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Saving the environment is more important to farmers than subsidising food productivity

A major survey of English farmers shows that farmers recognise the need for the environment and animal welfare to be prioritised in future Government policy, and acknowledge the key link between a thriving natural world and successful farming.

24 June 2019

A major survey of farmers’ attitudes to changes in the Government’s agricultural policy [1], shows that English farmers recognise the need for the environment and animal welfare to be prioritised in future Government policy, and acknowledge the key link between a thriving natural world and successful farming. The in-depth research showed 80% of farmers believe the health of the natural environment is important or very important for their farm business.

Pollution prevention is rated by most farmers as deserving Government funding in future farming policy, with more than half of farmers (56.2%) believing that activities which prevent pollution should be supported. Animal welfare (50.4%), habitat restoration (41%) and biodiversity conservation (38.2%) all ranked more highly than food productivity and competitiveness, which 38% said should be prioritised. Soil conservation and protection of crop, tree, plant and bee health were ranked closely behind at 37.2% and 35.0% respectively.

Further key findings from the independent research with 500 farmers, carried out on behalf of environment and animal welfare charities, reveal that:

  • Two thirds of farmers say regulation is important or very important to protect standards in the farming industry. This is particularly significant considering over 90% of respondents class themselves as ‘conventional’ or ‘high-input’ farmers
  • Half (50%) of farmers agree with the principle of ‘public money for public goods’ (one third are neutral, and one in five disagree with the principle). Younger farmers are the most supportive with 56% in favour and only 15% against public money for public goods.
  • Increased weather volatility, e.g. flood and drought caused by climate change, is the second most commonly reported problem facing farmers (affecting 40%), second only to increased costs and reduced profit margins (affecting 51%). Weather volatility is hitting horticulture (75% affected) and arable farmers (51%) the hardest.
  • A third of farmers are currently taking no environmental action to deal with problems on their farms, 44% are undertaking one or two environmental activities, one in five are undertaking three or more.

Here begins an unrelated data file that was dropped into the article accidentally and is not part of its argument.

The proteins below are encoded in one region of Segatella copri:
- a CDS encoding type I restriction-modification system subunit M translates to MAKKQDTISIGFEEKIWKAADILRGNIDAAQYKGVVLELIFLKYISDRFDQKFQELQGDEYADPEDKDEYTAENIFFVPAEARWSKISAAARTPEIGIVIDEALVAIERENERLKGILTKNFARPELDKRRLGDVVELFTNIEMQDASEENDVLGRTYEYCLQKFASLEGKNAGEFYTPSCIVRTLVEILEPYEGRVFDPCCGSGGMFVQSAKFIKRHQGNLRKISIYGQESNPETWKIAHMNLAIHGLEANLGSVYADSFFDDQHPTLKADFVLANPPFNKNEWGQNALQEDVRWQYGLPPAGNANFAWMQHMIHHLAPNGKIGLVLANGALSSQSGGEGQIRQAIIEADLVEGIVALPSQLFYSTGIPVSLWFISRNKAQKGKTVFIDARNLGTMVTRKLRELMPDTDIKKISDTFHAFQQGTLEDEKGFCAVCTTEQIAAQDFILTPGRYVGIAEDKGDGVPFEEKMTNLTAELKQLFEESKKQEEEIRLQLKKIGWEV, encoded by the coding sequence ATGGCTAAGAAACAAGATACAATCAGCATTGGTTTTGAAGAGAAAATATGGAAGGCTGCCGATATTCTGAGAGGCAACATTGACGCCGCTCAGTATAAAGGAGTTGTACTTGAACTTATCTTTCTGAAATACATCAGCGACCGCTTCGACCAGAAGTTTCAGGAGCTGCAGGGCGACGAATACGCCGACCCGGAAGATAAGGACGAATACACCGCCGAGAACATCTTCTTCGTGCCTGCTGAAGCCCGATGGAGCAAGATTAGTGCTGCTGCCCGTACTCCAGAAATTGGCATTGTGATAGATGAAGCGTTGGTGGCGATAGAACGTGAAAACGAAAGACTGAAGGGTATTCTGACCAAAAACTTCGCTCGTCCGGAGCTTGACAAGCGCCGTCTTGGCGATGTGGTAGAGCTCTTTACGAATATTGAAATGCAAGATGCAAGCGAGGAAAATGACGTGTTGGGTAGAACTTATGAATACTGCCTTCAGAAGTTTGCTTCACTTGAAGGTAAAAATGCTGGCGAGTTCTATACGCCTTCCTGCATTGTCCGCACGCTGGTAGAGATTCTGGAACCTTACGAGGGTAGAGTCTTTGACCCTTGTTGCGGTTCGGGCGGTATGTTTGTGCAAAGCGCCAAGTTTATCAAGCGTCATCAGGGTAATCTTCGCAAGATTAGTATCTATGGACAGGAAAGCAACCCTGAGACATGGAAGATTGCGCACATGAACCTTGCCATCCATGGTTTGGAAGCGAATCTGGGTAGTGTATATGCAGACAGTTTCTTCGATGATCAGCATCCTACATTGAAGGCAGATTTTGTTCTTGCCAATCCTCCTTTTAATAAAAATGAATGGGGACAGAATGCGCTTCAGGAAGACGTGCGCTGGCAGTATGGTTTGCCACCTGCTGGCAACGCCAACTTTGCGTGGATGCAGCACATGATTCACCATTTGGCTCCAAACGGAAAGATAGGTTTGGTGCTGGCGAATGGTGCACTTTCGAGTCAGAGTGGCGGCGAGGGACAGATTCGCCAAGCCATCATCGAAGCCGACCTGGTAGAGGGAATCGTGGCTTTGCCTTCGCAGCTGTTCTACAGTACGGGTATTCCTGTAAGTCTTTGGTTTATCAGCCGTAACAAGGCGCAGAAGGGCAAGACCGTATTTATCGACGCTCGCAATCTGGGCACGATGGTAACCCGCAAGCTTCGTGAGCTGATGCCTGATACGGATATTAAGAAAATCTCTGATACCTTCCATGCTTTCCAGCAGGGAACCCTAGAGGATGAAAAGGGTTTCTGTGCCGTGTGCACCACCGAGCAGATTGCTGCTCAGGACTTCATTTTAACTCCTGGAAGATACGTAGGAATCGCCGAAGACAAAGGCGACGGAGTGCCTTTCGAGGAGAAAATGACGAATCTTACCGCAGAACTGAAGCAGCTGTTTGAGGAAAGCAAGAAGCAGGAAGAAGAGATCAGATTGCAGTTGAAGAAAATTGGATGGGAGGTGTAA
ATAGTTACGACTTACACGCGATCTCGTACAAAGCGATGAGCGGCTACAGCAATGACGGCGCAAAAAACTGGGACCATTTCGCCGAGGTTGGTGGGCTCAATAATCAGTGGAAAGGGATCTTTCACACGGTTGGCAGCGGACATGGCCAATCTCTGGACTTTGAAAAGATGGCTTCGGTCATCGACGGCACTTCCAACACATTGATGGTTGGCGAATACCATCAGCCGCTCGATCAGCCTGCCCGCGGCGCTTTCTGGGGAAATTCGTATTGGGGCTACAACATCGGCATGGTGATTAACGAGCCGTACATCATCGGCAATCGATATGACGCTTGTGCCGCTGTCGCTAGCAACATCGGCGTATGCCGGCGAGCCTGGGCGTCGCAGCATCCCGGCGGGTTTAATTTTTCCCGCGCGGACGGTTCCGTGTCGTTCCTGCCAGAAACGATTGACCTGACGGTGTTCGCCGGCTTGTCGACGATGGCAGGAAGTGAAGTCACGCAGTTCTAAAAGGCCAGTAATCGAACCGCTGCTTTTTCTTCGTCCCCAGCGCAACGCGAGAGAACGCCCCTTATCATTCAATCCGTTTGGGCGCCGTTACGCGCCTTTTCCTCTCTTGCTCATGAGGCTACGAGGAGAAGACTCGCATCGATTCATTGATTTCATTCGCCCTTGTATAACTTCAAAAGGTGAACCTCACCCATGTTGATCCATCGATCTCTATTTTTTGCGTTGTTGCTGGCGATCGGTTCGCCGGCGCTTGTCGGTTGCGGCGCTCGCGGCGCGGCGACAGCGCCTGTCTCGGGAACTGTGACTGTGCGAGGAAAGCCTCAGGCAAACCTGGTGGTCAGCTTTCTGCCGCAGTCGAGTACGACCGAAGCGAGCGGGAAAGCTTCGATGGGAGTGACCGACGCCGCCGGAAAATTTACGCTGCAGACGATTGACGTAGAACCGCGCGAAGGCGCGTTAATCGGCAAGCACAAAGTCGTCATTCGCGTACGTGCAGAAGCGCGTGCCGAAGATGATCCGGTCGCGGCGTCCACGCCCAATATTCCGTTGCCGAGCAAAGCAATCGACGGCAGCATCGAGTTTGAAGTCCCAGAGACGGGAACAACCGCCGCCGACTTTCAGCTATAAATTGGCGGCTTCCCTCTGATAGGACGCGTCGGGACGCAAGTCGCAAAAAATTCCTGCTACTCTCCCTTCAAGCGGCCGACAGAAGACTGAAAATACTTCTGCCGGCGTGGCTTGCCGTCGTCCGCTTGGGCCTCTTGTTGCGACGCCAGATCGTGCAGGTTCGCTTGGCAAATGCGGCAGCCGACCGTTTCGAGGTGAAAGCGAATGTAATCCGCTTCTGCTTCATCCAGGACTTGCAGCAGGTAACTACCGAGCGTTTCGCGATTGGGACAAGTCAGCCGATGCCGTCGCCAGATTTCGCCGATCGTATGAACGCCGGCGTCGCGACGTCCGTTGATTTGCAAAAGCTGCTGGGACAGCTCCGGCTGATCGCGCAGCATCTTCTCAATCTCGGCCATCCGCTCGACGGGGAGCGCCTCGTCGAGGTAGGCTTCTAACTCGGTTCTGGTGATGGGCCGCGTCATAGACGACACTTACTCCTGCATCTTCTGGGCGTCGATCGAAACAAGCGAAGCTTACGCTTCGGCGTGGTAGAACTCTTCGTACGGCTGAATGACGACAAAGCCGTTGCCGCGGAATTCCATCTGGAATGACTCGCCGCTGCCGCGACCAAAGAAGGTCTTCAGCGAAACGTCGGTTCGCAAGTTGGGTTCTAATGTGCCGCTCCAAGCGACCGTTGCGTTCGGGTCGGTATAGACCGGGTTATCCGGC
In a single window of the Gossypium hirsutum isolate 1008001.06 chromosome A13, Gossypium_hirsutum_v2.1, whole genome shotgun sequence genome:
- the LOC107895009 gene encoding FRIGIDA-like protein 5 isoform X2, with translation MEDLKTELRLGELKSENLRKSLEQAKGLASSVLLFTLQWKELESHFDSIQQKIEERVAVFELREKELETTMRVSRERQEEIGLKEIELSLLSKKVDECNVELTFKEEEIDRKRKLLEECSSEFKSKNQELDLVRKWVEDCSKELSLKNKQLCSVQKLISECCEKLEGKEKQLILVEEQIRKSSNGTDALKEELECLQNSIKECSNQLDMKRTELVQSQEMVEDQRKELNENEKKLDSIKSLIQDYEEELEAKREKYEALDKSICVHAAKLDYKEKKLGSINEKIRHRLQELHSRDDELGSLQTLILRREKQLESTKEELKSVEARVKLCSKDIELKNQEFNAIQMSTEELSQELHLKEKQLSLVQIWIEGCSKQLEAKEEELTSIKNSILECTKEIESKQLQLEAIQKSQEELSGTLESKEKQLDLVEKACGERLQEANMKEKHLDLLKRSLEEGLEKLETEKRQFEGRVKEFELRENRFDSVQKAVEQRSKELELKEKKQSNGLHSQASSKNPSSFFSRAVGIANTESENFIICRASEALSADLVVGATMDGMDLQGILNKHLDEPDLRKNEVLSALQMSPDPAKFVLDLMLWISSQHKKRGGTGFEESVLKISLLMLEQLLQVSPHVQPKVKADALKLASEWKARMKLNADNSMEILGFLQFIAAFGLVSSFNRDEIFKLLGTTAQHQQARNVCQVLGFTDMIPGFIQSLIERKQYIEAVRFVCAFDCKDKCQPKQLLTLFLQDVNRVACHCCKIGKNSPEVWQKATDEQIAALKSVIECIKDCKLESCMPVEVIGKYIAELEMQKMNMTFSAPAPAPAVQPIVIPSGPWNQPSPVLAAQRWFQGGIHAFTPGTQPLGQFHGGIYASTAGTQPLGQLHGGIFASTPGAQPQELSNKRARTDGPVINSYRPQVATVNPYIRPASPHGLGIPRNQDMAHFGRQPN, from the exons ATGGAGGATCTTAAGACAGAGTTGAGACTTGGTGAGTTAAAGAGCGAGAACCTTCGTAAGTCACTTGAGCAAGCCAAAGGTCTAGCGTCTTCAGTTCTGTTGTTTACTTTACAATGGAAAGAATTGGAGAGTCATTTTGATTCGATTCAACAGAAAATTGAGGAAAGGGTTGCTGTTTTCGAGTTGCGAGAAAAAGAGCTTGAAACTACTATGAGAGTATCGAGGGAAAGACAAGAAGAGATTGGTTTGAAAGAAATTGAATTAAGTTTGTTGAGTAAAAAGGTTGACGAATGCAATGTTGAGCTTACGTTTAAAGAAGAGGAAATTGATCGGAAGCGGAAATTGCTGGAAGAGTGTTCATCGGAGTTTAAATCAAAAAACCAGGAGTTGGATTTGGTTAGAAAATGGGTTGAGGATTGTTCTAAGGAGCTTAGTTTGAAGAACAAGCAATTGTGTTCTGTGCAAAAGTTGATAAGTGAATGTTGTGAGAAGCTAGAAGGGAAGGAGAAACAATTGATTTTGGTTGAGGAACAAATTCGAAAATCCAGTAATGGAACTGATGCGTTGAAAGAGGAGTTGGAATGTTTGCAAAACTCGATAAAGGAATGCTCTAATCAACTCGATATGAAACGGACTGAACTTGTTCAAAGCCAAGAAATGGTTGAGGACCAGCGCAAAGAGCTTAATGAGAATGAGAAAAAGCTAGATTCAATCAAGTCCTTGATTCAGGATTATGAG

• Farmers cite lack of access to capital and uncertainty caused by Brexit as by far the biggest barriers to making environmental and other improvements to their farm business (41% of farmers experienced lack of funds access and 41% are struggling to make changes due to Brexit)

Please see our research report and dataset for more detail and further findings.

Helen Chesshire, Senior Farming Advisor at Woodland Trust and Chair of Wildlife and Countryside Link’s Agriculture Group, said: ‘Farmers and conservationists are on the same page overall for the future of farming. Farmers are key guardians of our environment, and this research shows they know it is vital to our farming future to prioritise fixing the natural resources which farms rely on. With more than double the number of farmers in favour of public money for public goods than are against it, this research is a clear vote from farmers for keeping a strong environmental focus in future farming policy and legislation.'

Thomas Lancaster, Acting Head of Land Use Policy at RSPB, and Vice-Chair of Wildlife and Countryside Link’s Agriculture Group, said: ‘Farmers know fertile soils, clean water, pollinators and other natural resources, are essential to their businesses and they want to protect them. But this research shows lack of access to funds and uncertainty over the future, particularly around Brexit, are major barriers which are preventing farmers from doing more for our natural world. Farmers and environment charities are united in wanting certainty over future funding for nature-friendly farming This is key if both nature and farming are to survive and thrive.’

David Bowles, Head of Public Affairs at the RSPCA, said: ‘With animal welfare the second highest priority for farmers in future funding, the importance of animal welfare to farmers and their businesses is clear. Ensuring nationally that farmers are provided with financial support to rear their animals to higher welfare standards and keep them healthy is vital to establishing a healthy and sustainable food production system and must be recognised in law and Government policy.’